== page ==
Each and every character in this story is brilliantly depicted but my favorite had to be the father – Rusty, he is described as such an unusual character, with some funny mannerisms and a quirky sense of humour.

I also thought the way that the book is written invites a lot of pondering and is definitely thought provoking. I highly recommend this its gripping, well written and pacy, if you live intrigue and family drama and crime fiction this is a must. I will definitely be looking to read Karins other titles as a result.
Ok…. Now let’s Join Karin for a short Q and A session based around the book…

Welcome to IIDR Karin!

The Good Daughter deals with violence perpetrated by women, do you think it’s something we should write about more, and why?

The short answer is yes, we should write about it, because it’s something that happens in real life and our job as crime writers is to write about things in the real world. People tend to treat violent women as a one-off at best and an aberration at worst. I think it’s just wired into human beings to trust women more than men . I’ll never forget talking to a group of social workers once about child abuse, and I asked them what the worst cases they handled were, and they all got very quiet and very reflective and said that the cases involving female abusers were the ones that damaged their souls. These folks had seen some pretty horrific crimes in their time, but the stories they shared about women brought tears to their eyes. So, I’ll speak in general terms about violent women, because obviously there are exceptions—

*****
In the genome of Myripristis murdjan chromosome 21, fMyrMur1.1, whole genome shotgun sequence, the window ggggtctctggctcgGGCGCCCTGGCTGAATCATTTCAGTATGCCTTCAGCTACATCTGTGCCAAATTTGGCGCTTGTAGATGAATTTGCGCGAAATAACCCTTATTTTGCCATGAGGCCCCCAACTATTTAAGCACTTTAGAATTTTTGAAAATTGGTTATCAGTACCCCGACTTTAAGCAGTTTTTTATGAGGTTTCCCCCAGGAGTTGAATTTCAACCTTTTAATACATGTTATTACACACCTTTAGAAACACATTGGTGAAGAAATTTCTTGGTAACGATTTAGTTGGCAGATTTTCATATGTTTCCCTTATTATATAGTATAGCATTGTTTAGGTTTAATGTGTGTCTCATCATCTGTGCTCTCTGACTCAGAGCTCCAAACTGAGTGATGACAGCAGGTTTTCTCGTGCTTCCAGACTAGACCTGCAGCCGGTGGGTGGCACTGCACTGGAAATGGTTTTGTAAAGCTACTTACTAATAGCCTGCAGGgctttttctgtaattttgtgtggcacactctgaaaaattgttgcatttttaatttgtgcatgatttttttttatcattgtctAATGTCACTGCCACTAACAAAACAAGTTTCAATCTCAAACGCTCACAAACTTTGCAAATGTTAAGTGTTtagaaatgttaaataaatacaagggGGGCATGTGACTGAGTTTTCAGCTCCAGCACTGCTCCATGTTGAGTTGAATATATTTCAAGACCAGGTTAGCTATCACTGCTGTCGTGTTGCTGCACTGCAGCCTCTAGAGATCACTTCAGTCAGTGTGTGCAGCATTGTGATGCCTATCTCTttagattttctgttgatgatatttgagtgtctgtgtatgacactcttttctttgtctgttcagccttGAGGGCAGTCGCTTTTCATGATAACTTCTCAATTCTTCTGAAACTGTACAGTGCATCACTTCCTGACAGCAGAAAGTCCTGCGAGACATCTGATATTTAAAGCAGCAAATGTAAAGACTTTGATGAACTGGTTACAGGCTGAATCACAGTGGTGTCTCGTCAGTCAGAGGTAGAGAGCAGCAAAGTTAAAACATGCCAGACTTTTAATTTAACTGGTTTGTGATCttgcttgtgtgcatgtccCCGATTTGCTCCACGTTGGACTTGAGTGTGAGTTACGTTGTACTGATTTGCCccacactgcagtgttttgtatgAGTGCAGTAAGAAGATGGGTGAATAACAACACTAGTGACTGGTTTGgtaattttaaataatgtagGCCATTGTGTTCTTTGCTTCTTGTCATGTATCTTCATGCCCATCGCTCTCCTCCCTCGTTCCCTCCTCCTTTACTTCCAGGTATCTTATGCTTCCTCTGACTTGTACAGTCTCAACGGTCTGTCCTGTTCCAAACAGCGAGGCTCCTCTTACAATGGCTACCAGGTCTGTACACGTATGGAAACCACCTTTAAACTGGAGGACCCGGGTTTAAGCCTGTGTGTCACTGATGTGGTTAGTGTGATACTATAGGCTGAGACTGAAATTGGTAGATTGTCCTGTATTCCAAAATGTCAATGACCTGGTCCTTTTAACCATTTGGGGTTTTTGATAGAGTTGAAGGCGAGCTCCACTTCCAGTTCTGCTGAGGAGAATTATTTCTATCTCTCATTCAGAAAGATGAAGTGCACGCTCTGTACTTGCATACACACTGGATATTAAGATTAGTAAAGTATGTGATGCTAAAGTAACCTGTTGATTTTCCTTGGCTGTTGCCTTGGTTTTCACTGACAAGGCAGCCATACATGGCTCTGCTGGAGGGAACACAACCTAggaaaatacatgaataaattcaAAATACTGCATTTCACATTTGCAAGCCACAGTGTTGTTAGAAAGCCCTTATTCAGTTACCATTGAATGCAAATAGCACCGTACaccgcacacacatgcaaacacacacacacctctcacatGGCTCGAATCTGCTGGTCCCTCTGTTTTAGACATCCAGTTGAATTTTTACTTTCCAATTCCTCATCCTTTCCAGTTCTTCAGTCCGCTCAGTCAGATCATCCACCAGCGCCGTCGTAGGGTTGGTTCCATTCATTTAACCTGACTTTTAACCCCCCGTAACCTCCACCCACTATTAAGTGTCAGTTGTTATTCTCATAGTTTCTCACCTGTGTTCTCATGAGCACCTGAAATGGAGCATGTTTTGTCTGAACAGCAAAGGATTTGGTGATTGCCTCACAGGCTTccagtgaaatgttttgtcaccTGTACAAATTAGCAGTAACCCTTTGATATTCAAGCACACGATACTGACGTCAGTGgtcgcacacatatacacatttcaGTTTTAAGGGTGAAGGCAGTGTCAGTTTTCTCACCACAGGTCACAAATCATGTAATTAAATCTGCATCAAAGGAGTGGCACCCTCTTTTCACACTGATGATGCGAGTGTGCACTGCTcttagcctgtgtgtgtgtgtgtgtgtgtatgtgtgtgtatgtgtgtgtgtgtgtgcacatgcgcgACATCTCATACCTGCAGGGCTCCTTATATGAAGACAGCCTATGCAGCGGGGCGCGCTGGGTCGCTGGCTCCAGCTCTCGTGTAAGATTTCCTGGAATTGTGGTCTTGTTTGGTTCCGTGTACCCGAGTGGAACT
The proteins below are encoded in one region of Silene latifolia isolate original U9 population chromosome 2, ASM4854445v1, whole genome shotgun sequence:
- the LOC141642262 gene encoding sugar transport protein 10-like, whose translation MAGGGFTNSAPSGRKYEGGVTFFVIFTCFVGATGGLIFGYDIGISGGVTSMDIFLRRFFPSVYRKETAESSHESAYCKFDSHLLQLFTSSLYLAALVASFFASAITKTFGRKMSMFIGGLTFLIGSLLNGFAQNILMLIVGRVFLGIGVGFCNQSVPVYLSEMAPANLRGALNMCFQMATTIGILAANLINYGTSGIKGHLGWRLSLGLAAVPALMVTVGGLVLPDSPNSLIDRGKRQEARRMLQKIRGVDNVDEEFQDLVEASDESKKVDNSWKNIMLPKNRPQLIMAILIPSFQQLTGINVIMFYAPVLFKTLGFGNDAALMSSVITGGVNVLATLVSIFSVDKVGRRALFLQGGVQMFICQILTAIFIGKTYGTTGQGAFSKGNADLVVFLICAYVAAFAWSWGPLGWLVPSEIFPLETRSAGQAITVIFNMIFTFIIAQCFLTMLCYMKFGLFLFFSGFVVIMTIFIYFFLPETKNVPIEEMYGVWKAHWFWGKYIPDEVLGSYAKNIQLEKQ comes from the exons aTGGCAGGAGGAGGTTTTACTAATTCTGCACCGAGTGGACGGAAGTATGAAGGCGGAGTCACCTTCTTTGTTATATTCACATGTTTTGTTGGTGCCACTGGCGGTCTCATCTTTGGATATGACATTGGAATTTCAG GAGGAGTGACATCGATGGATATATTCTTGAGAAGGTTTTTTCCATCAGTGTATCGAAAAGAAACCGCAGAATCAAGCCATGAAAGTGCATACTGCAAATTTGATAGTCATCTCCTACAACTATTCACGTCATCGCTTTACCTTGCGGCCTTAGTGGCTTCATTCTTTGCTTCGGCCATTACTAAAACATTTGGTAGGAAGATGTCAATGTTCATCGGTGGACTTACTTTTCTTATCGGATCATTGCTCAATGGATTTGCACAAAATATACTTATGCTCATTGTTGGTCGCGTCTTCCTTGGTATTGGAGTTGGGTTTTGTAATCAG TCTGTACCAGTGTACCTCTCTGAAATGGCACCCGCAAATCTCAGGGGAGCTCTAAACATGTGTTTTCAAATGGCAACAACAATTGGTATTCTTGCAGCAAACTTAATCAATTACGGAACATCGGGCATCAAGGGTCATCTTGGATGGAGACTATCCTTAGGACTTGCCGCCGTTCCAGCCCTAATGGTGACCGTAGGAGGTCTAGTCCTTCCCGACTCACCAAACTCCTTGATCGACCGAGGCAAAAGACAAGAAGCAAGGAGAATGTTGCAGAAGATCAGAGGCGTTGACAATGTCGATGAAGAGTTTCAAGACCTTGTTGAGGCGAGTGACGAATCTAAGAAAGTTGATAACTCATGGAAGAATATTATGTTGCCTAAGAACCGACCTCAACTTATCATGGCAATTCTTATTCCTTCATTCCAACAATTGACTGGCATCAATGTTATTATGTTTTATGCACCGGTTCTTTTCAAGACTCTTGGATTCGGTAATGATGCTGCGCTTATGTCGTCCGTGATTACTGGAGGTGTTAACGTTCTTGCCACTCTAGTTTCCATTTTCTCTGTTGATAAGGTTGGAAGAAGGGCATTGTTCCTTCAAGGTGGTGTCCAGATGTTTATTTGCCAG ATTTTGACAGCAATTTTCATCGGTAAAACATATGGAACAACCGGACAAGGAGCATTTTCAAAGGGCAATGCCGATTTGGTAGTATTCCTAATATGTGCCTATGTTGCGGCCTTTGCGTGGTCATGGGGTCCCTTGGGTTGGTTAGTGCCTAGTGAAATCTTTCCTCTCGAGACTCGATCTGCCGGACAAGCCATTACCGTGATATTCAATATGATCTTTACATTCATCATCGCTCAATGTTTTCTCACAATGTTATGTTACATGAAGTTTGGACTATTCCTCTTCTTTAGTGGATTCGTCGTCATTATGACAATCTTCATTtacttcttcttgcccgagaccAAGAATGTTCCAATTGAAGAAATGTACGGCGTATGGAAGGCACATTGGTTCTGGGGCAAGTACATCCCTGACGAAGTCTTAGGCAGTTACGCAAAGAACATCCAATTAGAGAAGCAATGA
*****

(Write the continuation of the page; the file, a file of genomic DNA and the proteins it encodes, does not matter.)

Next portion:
Unlike men, women don’t tend to strike out in a physical way when they are angry. Their default it to turn that anger on themselves—you see this manifested by cutting behavior or eating disorders—but when the anger is turned outward, it tends to get very dark and very psychological very quickly. Think about this: a woman’s choice of murder tends to be poison. What must it take to sit across from a person every night and watch them eat what you know is poison? And then to pretend to take care or nurse your victim when they fall ill and eventually die?

Who would you like to play Samantha and Charlotte Quinn in a movie adaptation of The Good Daughter?

This is a really hard one. I’m always loathe to say because readers have such firm opinions about who a character is in their heads, and if I said “Nicole Kidman,” they’d likely scream very loudly (though, now that I think about it, Nicole Kidman is fantastic…) Anyway, I think I’ll keep silent on this one and let others let their imaginations run rampant. Except for Ben, because he’s totally Adam Scott)